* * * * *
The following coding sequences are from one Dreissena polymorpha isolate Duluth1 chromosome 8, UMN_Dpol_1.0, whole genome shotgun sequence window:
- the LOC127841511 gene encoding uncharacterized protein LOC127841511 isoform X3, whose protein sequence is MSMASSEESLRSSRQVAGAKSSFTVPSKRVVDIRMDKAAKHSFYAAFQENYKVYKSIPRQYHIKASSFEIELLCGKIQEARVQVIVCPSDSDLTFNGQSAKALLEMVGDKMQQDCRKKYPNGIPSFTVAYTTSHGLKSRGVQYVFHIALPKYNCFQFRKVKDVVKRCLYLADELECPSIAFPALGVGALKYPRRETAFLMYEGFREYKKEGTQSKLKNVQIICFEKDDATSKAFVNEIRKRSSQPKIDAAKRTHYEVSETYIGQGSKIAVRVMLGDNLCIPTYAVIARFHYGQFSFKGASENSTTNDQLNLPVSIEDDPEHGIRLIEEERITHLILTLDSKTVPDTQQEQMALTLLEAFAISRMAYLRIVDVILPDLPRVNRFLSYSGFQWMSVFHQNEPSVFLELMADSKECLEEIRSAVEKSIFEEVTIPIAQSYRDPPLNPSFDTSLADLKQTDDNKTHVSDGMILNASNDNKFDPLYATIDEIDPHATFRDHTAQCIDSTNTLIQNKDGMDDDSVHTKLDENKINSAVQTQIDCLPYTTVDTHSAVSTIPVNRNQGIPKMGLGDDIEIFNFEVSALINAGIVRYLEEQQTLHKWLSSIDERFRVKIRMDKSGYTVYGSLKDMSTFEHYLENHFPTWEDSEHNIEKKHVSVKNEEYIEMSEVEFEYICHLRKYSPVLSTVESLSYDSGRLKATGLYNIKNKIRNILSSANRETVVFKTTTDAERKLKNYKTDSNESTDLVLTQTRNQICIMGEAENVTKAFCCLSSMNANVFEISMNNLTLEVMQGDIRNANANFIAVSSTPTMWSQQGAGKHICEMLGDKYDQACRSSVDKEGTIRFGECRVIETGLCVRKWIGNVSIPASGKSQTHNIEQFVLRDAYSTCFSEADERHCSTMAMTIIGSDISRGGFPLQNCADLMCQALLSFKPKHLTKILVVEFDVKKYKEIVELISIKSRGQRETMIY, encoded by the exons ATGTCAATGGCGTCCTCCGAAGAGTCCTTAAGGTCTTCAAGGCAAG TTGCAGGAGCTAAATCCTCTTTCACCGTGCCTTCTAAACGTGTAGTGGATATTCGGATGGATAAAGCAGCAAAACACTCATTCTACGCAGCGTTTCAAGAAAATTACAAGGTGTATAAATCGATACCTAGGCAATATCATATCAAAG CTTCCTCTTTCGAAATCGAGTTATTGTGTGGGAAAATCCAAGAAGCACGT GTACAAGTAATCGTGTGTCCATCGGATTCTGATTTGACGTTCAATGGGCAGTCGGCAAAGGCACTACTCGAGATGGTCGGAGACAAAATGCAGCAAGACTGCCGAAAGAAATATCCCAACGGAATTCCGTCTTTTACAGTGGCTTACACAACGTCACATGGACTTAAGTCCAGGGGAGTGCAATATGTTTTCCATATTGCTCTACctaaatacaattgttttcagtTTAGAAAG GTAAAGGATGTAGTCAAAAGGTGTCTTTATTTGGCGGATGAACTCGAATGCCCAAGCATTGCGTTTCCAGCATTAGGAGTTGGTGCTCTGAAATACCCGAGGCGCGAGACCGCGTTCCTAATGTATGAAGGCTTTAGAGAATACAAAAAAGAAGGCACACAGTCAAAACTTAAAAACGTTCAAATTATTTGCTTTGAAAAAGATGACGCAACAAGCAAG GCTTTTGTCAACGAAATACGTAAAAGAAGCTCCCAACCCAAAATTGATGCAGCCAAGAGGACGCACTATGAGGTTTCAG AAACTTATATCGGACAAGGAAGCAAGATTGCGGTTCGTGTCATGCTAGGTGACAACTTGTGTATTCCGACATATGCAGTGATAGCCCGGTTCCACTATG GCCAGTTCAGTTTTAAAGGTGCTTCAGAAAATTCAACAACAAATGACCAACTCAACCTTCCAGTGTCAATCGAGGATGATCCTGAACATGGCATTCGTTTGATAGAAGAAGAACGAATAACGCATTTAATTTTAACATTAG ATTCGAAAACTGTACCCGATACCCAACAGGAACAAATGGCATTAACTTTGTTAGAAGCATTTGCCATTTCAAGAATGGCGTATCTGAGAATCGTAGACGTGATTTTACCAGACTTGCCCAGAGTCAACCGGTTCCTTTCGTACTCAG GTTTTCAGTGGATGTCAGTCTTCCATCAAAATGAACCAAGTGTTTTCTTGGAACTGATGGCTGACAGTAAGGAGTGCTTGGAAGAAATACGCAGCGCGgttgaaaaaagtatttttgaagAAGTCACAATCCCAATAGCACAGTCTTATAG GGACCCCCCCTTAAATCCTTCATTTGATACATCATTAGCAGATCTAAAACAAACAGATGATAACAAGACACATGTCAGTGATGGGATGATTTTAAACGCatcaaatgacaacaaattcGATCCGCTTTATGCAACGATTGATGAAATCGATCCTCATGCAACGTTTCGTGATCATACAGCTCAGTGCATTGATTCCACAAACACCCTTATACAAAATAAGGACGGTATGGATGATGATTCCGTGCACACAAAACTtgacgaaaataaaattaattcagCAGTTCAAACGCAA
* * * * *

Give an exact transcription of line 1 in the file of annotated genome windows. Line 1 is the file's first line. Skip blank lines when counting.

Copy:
The following coding sequences are from one Dreissena polymorpha isolate Duluth1 chromosome 8, UMN_Dpol_1.0, whole genome shotgun sequence window: